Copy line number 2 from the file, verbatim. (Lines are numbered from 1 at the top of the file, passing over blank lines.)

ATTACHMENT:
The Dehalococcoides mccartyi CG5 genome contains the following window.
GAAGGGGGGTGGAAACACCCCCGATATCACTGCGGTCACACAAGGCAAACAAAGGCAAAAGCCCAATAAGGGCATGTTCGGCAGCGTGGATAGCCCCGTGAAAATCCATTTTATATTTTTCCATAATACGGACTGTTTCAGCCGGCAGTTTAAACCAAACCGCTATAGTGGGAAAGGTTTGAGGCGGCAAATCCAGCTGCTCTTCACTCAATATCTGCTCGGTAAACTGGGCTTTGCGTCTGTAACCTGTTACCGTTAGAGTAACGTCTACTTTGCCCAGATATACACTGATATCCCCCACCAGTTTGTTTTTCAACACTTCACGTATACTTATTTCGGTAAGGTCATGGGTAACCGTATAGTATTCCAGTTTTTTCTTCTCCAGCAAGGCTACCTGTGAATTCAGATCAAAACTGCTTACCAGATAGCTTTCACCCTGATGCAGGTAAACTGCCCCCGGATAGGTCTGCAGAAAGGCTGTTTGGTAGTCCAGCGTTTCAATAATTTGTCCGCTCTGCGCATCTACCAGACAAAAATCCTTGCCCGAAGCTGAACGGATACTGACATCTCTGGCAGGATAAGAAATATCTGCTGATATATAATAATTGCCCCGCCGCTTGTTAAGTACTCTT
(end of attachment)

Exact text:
GAAGGGGGGTGGAAACACCCCCGATATCACTGCGGTCACACAAGGCAAACAAAGGCAAAAGCCCAATAAGGGCATGTTCGGCAGCGTGGATAGCCCCGTGAAAATCCATTTTATATTTTTCCATAATACGGACTGTTTCAGCCGGCAGTTTAAACCAAACCGCTATAGTGGGAAAGGTTTGAGGCGGCAAATCCAGCTGCTCTTCACTCAATATCTGCTCGGTAAACTGGGCTTTGCGTCTGTAACCTGTTACCGTTAGAGTAACGTCTACTTTGCCCAGATATACACTGATATCCCCCACCAGTTTGTTTTTCAACACTTCACGTATACTTATTTCGGTAAGGTCATGGGTAACCGTATAGTATTCCAGTTTTTTCTTCTCCAGCAAGGCTACCTGTGAATTCAGATCAAAACTGCTTACCAGATAGCTTTCACCCTGATGCAGGTAAACTGCCCCCGGATAGGTCTGCAGAAAGGCTGTTTGGTAGTCCAGCGTTTCAATAATTTGTCCGCTCTGCGCATCTACCAGACAAAAATCCTTGCCCGAAGCTGAACGGATACTGACATCTCTGGCAGGATAAGAAATATCTGCTGATATATAATAATTGCCCCGCCGCTTGTTAAGTACTCTT